A “quenching reagent of hydroxyl radicals” means any composition capable of preventing formation of or disintegration of the hydroxyl radical. It is not intended that the quenching reagent be limited by any particular mechanism of action. In preferred embodiments, hydroxyl radicals are formed by the reaction of hydrogen peroxide with iron 2+ cation, and the addition of the quenching reagent, e.g., sodium sulfite, may prevent the formation of hydroxyl radicals by disintegrating hydrogen peroxide and/or by disintegrating hydroxyl radicals and/or by reducing iron 3+ to iron 2+.

A “liquid transferring mechanism” means any of a variety of instruments that can transfer a sample of liquid solution from one location to another. It is not intended to be limited in the manner or mechanism in which the sample is obtained or transferred. For example a capillary tube, i.e. micropipette, obtains a sample of solution by exposing a cylinder to the surface of a solution causing surface tension and capillary action to cause the sample to rise inside the area of the tube. Once the sample is inside the cylinder, contacting the liquid sample with a solid typically discharges it. Other examples of liquid transferring mechanisms include eyedroppers and pipettes that typically operate by suctioning the sample from a solution. In another example, the liquid transferring mechanism maybe a wood, plastic, or metal stick that when placed in the appropriate liquid causes a sample to adhere to the surface which can then be wiped off at another location.

Remediation of Methylene Blue Waste

Methylene blue is used to stain garments. Thus, methods of decomposing waste solutions containing methylene blue are described. In particular, Dutta et al. Journal of Hazardous Materials B84: 57-71 (2001) involves remediation of methylene blue dye as a waste, and the reaction of the aqueous methylene blue dye with hydroxyl radicals. The reaction of the methylene blue with hydroxyl radicals occurs in an aqueous solution requiring an extended time, e.g., several hours, for substantial discoloration.

Titanium oxide based photocatalysts have been described to degrade methylene blue. Reviewed in, Rajeshwar et al., Pure Appl. Chem. 73(12):1849-1860 (2001). In Houas et al., Applied Catalysis B: Environmental 31: 145-157 (2001) titanium dioxide and ultraviolet light is used to degrade methylene blue in aqueous suspensions. In these references, the methylene blue is being remediated as a waste rather than being used for the detection of hydroxyl radicals. The reaction of the methylene blue occurs in the aqueous phase; however, in preferred embodiments of the invention, the methylene blue reaction occurs on a paper test strip pre-dried with a methylene blue dye.

Methylene Blue as an Indicator

In Ohko et al., J Biomed Mater Res (Appl Biomater) 56: 97-101 (2001) methylene blue dye coated on a TiO2 surface is photocatalytically bleached indicating oxidative decomposition of the dye on the surface. It is believed that superoxide generated from oxygen gas is causing the decomposition of methylene blue. The titanium dioxide is coated on a silicone catheter and heat-treated at 110 C. for 15 minutes.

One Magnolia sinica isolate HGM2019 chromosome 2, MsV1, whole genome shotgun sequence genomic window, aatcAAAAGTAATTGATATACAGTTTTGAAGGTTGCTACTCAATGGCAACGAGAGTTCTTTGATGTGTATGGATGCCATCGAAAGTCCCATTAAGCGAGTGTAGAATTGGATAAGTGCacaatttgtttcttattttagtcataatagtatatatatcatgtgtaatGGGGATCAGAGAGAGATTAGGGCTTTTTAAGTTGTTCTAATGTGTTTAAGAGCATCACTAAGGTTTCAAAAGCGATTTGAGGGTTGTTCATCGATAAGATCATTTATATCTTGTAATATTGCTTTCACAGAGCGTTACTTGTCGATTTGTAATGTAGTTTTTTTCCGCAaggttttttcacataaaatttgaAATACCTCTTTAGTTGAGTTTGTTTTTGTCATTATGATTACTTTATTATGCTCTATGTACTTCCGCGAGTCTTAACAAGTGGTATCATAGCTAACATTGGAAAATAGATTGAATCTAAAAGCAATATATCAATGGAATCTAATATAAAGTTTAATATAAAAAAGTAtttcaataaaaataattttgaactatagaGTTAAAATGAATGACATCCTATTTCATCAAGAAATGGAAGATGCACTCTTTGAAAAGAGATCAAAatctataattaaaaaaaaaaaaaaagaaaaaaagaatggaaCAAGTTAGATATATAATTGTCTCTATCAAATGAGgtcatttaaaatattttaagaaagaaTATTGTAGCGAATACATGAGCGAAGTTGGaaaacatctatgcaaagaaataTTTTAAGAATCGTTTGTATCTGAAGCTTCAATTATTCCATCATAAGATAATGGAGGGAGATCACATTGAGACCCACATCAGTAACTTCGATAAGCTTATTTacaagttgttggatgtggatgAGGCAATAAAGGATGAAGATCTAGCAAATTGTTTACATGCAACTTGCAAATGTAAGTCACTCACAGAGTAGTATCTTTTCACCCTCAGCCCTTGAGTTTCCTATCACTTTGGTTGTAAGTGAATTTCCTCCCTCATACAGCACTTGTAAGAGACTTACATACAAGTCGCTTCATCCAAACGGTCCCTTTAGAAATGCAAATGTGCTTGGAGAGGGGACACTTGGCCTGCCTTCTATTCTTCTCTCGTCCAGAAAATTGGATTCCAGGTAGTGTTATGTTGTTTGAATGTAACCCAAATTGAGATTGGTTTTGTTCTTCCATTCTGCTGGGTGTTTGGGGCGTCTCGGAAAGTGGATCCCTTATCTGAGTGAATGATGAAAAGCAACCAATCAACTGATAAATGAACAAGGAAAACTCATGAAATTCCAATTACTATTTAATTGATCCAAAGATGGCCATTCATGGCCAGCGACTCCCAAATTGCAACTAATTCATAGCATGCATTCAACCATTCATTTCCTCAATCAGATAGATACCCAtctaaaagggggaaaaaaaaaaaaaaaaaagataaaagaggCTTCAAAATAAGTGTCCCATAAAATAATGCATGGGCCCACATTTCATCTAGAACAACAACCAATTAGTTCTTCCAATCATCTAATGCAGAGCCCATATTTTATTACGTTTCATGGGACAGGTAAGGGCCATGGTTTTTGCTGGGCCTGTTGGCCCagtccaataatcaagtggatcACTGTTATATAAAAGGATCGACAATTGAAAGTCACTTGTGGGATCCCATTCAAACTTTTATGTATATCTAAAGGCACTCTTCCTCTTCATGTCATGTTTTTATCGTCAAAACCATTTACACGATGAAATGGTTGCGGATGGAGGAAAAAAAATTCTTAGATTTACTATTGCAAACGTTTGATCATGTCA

Read U.S. Pat. No. 6,790,411 (2004) discloses vaporous hydrogen peroxide indicator dyes that discolor in the presence of hydrogen peroxide. Read does not mention methylene blue. It is believed that methylene blue would not work as a dye in Read to detect hydrogen peroxide because methylene blue is not timely decomposed by the presence of hydrogen peroxide.

References disclose the use of methylene blue in oxygen or peroxide indicator systems because methylene blue may be reversibly reduced to a colorless intermediate in the presence of a reducing agent. Thus, systems have been created that use the appearance of blue color (methylene blue) as an indication of oxidative species correlating the depletion of a reductive environment.

For example, in Davies et al., U.S. Pat. No. 4,863,627 (1989) a contact lens cleaning composition contains hydrogen peroxide as a disinfecting agent, a delayed-release form of sodium thiosulfate for decomposing hydrogen peroxide over time, and methylene blue. In Davies, hydroxyl radicals are not decomposing methylene blue. The methylene blue is used to indicate that hydrogen peroxide has been entirely reduced by sodium thiosulfate. In Davies, the methylene blue changes from colored to colorless, but not because of the presence of hydroxyl radicals, instead because of the complete reduction of hydrogen peroxide by sodium thiosulfate. Contrarily, for embodiments of the current invention, methylene blue is used to correlate the existence of hydroxyl radicals by a blue (hydroxyl radical absent) to a clear (hydroxyl radical present) color. In another example, Sumitani et al., Analytical Sciences 20:1153-1157 (2004) discloses a composition containing methylene blue used to create an oxygen indicator. The reference describes a reversible oxidation/reduction process that occurs to methylene blue causing the paper strips containing the hybrid composition to turn blue in the presence of oxygen. In Sumitani, the methylene blue changes from colored to colorless, but not because of the presence of hydroxyl radicals, instead because of reductive species.